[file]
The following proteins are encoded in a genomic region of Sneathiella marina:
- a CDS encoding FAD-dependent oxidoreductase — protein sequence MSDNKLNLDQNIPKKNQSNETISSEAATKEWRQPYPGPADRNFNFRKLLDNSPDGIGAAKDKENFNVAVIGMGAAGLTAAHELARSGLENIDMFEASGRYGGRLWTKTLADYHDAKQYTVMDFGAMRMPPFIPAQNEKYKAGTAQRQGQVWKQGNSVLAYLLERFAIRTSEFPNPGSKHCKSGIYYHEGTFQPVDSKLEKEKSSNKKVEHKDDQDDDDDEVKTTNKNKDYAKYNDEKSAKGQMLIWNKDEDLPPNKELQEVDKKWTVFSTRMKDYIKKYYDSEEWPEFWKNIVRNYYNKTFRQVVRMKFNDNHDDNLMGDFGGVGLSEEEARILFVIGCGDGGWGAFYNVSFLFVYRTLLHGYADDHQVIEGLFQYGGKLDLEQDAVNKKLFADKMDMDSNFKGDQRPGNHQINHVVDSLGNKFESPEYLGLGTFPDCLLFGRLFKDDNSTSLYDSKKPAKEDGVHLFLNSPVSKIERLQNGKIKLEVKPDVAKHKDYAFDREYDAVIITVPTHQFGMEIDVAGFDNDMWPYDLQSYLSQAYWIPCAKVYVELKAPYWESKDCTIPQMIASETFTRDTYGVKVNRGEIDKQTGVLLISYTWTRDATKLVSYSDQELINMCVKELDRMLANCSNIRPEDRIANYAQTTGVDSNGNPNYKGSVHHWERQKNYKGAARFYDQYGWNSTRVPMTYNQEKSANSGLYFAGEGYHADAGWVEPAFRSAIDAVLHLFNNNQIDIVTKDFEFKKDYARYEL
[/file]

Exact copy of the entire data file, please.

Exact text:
The following proteins are encoded in a genomic region of Sneathiella marina:
- a CDS encoding FAD-dependent oxidoreductase — protein sequence MSDNKLNLDQNIPKKNQSNETISSEAATKEWRQPYPGPADRNFNFRKLLDNSPDGIGAAKDKENFNVAVIGMGAAGLTAAHELARSGLENIDMFEASGRYGGRLWTKTLADYHDAKQYTVMDFGAMRMPPFIPAQNEKYKAGTAQRQGQVWKQGNSVLAYLLERFAIRTSEFPNPGSKHCKSGIYYHEGTFQPVDSKLEKEKSSNKKVEHKDDQDDDDDEVKTTNKNKDYAKYNDEKSAKGQMLIWNKDEDLPPNKELQEVDKKWTVFSTRMKDYIKKYYDSEEWPEFWKNIVRNYYNKTFRQVVRMKFNDNHDDNLMGDFGGVGLSEEEARILFVIGCGDGGWGAFYNVSFLFVYRTLLHGYADDHQVIEGLFQYGGKLDLEQDAVNKKLFADKMDMDSNFKGDQRPGNHQINHVVDSLGNKFESPEYLGLGTFPDCLLFGRLFKDDNSTSLYDSKKPAKEDGVHLFLNSPVSKIERLQNGKIKLEVKPDVAKHKDYAFDREYDAVIITVPTHQFGMEIDVAGFDNDMWPYDLQSYLSQAYWIPCAKVYVELKAPYWESKDCTIPQMIASETFTRDTYGVKVNRGEIDKQTGVLLISYTWTRDATKLVSYSDQELINMCVKELDRMLANCSNIRPEDRIANYAQTTGVDSNGNPNYKGSVHHWERQKNYKGAARFYDQYGWNSTRVPMTYNQEKSANSGLYFAGEGYHADAGWVEPAFRSAIDAVLHLFNNNQIDIVTKDFEFKKDYARYEL